The United States National Highway Traffic Safety Administration (NHTSA) has allowed Nuro, an autonomous vehicle startup, to test up to 5,000 low-speed autonomous electric vehicles for deliveries of items such as pizza and groceries. NHTSA has granted Nuro a special exemption from the Federal Motor Vehicle Safety Standard requirements, allowing the company to test vehicles designed to be self-driving, without a human driver. This is the first company to be granted a self-driving vehicle exception; Nuro stated it was a “milestone for the industry.” This approval was the culmination of three years of negotiation. NHTSA stated it will have more oversight over Nuro’s vehicles, including mandatory operational reporting and community outreach.
“Since this is a low-speed self-driving delivery vehicle, certain features that the Department traditionally required – such as mirrors and windshield for vehicles carrying drivers – no longer make sense,” Transportation Secretary Elaine Chao said.
Nuro’s R2 vehicle deployment will begin in Houston. Nuro will test the vehicles on public roads in the next few weeks. The R2 will make short trips only on pre-mapped neighborhood streets. In its petition to NHTSA, Nuro stated that human remote operators would be able to take over driving if necessary. Customers will input a code from their smartphone app onto an exterior touchscreen to retrieve their goods in the R2.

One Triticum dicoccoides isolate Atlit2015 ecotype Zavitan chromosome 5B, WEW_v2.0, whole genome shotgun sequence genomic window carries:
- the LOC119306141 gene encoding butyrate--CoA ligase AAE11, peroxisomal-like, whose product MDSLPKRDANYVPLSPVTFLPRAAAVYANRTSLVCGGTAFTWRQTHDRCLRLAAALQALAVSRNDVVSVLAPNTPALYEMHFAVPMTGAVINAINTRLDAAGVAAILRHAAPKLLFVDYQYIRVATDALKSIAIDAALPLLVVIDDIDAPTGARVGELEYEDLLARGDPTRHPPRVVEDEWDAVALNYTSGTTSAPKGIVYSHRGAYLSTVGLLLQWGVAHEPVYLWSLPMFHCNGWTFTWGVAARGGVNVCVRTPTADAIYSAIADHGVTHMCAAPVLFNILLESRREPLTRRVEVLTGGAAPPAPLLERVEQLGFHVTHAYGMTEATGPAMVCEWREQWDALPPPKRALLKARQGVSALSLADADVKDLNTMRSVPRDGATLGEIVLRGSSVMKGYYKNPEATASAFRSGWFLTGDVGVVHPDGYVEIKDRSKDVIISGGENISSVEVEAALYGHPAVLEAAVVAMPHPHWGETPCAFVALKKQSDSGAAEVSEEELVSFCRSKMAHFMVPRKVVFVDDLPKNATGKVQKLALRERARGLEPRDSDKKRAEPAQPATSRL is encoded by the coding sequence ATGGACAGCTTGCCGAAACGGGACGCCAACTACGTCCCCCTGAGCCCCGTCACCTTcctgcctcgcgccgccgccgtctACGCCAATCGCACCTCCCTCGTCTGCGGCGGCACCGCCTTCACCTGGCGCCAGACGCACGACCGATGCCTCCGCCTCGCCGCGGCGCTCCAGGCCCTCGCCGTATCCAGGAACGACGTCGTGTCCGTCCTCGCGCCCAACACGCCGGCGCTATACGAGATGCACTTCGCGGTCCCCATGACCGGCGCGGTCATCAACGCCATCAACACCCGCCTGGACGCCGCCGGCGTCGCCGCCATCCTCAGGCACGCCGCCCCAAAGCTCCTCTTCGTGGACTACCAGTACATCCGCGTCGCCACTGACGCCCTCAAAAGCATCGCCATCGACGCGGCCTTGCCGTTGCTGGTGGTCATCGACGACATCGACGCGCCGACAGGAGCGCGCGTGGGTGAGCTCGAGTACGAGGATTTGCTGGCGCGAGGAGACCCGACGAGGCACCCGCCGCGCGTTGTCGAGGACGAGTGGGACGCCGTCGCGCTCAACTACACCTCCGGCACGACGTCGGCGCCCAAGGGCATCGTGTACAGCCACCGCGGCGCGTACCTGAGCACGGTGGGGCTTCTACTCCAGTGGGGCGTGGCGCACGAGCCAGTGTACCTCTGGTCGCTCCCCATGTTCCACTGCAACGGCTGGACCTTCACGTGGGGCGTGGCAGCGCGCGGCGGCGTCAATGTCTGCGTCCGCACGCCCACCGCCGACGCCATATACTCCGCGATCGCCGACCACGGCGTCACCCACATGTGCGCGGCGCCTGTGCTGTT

“In order for them to grant this exemption, the process requires them to conclude that the vehicle itself is at least as safe as one that would be required to meet the standards,” David Estrada, Nuro’s Chief Legal Officer said. “That doesn’t mean that they look at the whole vehicle. But what it means is they say, ‘When Nuro removes the mirrors and doesn’t have the windshield and doesn’t have the backup camera, we conclude that the vehicle itself will be at least as safe as if it did have these things.’”
The vehicles are “about half the width of a regular car, has no steering wheel or seating positions and boasts gull-wing cargo doors reminiscent of the time-traveling car in the ‘Back to the Future’ films.” The vehicles will also not include mirrors and other controls for humans. R2s will only carry goods. Nuro stated, “We custom-designed R2 to enrich local commerce with last-mile delivery of consumer products, groceries, and hot food from local stores and restaurants. With its specially designed size, weight, pedestrian-protecting front end, operating speed, electric propulsion, and cautious driving habits, R2 is ready to begin service as a socially responsible neighborhood vehicle that you can trust.” Walmart and Domino’s Pizza are set to begin delivery projects with Nuro.
The R2 made improvements from its partnership with its American supplier, Roush, including improved durability, 65 percent more compartment space than R1, updated sensors, temperature controls for cargo, and extended battery life. The exemption has allowed mirrors to be replaced with cameras and other sensors and the windshield with a panel that absorbs energy, which will help protect pedestrians. Nuro has stated that these exemptions have helped, but regulation needs to change as the nature of driving changes.
Nuro stated that Americans “waste a lot of time running errands” and it would like to see “a future where everything comes to you, on-demand, for free.” The company’s next challenge is testing its product. “The partnership piece and the customer-facing piece are what needs a lot of muscle building,” Estrada said. “Like how do you become great at that once you have the core technology handled? And that’s what we want to focus a lot on this year.”
After Houston, Nuro hopes to expand R2 deployment to other cities.